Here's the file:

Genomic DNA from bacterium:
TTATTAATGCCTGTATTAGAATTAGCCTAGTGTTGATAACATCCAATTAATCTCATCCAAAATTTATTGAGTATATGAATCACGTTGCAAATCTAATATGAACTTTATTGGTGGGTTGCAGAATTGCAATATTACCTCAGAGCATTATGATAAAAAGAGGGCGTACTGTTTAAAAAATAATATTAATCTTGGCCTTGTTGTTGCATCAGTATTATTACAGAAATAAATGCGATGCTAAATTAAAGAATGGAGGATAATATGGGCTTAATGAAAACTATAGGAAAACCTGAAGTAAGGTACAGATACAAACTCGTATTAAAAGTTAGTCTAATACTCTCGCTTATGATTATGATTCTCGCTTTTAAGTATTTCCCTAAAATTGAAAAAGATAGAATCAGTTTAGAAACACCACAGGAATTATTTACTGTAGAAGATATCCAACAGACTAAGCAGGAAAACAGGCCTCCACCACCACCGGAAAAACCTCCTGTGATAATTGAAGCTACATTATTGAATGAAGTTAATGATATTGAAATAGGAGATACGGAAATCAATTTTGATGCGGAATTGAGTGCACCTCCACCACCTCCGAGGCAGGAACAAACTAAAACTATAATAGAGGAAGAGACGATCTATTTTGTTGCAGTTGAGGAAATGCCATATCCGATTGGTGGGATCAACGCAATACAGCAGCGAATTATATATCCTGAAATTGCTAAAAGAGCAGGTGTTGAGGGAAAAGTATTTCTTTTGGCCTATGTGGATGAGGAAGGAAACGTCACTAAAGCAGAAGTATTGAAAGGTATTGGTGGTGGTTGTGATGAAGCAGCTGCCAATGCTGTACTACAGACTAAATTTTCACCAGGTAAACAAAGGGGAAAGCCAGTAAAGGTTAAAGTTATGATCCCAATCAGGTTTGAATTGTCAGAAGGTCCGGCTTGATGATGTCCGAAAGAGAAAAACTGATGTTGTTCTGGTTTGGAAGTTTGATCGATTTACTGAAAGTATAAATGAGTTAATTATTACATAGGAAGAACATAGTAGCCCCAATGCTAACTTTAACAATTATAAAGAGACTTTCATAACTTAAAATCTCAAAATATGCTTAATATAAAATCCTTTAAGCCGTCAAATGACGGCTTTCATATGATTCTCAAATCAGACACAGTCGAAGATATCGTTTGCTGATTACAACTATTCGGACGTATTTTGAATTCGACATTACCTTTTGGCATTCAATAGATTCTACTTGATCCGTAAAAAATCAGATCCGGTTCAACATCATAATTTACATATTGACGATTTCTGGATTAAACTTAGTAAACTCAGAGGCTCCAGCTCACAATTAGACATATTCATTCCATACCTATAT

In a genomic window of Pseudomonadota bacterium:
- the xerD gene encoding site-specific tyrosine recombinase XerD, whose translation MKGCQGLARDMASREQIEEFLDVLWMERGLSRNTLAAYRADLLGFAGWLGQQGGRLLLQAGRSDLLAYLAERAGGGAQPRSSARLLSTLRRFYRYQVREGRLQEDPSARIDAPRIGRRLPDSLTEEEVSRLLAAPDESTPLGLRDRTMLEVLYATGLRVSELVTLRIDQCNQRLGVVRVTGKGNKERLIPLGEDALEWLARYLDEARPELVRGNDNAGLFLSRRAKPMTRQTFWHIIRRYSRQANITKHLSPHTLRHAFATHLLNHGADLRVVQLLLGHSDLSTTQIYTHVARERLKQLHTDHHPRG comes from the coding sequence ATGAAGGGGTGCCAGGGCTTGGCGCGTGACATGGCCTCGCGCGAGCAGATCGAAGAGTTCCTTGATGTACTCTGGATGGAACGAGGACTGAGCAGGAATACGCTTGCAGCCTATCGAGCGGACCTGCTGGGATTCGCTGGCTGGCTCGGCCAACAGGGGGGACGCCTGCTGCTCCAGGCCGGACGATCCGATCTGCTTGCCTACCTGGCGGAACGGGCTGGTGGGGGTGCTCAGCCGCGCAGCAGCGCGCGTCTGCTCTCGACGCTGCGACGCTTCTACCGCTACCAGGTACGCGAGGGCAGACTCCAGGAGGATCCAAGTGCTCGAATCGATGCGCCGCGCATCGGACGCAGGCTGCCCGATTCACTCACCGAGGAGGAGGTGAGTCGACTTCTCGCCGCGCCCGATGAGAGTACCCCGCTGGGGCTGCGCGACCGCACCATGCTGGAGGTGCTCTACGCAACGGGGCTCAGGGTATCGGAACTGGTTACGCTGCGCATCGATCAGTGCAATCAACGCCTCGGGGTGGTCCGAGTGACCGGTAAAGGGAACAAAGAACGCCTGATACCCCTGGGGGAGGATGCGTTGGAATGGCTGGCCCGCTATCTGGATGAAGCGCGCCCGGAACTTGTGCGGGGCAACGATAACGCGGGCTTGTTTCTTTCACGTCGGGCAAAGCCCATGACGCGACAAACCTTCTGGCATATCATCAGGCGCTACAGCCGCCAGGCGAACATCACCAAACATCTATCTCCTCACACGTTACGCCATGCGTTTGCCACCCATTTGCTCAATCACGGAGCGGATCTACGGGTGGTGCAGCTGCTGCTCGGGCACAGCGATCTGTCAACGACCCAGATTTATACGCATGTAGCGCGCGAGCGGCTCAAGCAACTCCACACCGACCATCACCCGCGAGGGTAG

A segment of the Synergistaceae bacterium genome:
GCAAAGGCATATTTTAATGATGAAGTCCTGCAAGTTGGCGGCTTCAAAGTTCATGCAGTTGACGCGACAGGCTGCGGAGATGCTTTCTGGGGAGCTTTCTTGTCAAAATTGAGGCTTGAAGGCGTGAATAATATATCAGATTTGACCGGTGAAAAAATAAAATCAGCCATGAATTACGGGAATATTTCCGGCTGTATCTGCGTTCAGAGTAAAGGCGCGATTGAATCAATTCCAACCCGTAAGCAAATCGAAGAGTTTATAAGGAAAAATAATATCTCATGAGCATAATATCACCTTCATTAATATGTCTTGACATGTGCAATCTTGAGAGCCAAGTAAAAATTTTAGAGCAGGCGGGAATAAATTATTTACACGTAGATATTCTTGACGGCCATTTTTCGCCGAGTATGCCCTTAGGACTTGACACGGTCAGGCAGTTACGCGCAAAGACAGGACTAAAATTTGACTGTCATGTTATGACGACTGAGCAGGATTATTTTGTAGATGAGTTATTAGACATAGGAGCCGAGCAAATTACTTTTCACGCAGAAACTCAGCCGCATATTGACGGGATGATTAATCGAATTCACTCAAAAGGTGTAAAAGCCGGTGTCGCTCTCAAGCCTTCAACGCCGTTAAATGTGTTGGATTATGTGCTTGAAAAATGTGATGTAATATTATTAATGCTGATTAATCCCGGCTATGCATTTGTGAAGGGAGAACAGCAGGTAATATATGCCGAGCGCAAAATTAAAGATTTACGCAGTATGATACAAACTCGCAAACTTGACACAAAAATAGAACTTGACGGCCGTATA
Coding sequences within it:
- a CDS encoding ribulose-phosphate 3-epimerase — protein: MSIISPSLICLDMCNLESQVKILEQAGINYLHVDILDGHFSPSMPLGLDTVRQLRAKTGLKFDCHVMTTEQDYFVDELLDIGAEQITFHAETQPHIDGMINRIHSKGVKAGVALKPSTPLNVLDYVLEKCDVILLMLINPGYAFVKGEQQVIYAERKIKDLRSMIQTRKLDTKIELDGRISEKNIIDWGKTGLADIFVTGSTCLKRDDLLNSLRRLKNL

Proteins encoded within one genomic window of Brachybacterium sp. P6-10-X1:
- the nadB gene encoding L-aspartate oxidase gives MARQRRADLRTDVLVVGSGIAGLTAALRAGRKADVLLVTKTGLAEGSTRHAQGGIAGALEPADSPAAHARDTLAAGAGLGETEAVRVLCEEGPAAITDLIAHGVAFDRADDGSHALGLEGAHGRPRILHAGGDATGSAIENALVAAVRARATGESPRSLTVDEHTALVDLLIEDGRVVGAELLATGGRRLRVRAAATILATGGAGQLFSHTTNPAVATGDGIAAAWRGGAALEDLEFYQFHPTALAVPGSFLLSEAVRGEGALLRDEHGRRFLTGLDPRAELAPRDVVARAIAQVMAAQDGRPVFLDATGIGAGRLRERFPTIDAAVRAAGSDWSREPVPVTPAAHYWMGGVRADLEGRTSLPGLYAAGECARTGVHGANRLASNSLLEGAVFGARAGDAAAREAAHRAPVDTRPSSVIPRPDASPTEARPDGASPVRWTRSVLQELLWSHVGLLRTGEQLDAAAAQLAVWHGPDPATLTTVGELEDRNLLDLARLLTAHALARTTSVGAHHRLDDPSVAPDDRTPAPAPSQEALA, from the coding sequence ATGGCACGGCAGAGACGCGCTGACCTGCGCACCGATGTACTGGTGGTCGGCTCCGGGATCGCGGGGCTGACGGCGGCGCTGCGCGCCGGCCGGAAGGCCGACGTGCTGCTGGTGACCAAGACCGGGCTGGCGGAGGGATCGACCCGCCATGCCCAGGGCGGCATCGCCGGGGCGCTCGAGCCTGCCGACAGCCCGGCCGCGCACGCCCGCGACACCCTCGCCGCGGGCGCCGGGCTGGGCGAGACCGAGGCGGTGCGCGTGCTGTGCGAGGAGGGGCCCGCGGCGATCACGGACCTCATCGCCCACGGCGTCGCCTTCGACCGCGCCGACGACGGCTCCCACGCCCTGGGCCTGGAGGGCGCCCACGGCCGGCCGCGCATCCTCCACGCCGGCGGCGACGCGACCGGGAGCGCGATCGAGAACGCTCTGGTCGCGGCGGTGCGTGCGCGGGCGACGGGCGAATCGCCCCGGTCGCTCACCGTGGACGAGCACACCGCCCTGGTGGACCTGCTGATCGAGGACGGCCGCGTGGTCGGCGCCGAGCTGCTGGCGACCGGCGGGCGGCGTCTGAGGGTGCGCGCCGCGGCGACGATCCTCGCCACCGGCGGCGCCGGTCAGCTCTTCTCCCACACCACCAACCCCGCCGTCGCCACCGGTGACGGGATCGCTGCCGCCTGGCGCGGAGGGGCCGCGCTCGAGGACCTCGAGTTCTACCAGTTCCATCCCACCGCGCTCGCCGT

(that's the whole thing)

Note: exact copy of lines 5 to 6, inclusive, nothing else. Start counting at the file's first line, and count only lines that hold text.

A segment of the Synergistaceae bacterium genome:
GCAAAGGCATATTTTAATGATGAAGTCCTGCAAGTTGGCGGCTTCAAAGTTCATGCAGTTGACGCGACAGGCTGCGGAGATGCTTTCTGGGGAGCTTTCTTGTCAAAATTGAGGCTTGAAGGCGTGAATAATATATCAGATTTGACCGGTGAAAAAATAAAATCAGCCATGAATTACGGGAATATTTCCGGCTGTATCTGCGTTCAGAGTAAAGGCGCGATTGAATCAATTCCAACCCGTAAGCAAATCGAAGAGTTTATAAGGAAAAATAATATCTCATGAGCATAATATCACCTTCATTAATATGTCTTGACATGTGCAATCTTGAGAGCCAAGTAAAAATTTTAGAGCAGGCGGGAATAAATTATTTACACGTAGATATTCTTGACGGCCATTTTTCGCCGAGTATGCCCTTAGGACTTGACACGGTCAGGCAGTTACGCGCAAAGACAGGACTAAAATTTGACTGTCATGTTATGACGACTGAGCAGGATTATTTTGTAGATGAGTTATTAGACATAGGAGCCGAGCAAATTACTTTTCACGCAGAAACTCAGCCGCATATTGACGGGATGATTAATCGAATTCACTCAAAAGGTGTAAAAGCCGGTGTCGCTCTCAAGCCTTCAACGCCGTTAAATGTGTTGGATTATGTGCTTGAAAAATGTGATGTAATATTATTAATGCTGATTAATCCCGGCTATGCATTTGTGAAGGGAGAACAGCAGGTAATATATGCCGAGCGCAAAATTAAAGATTTACGCAGTATGATACAAACTCGCAAACTTGACACAAAAATAGAACTTGACGGCCGTATA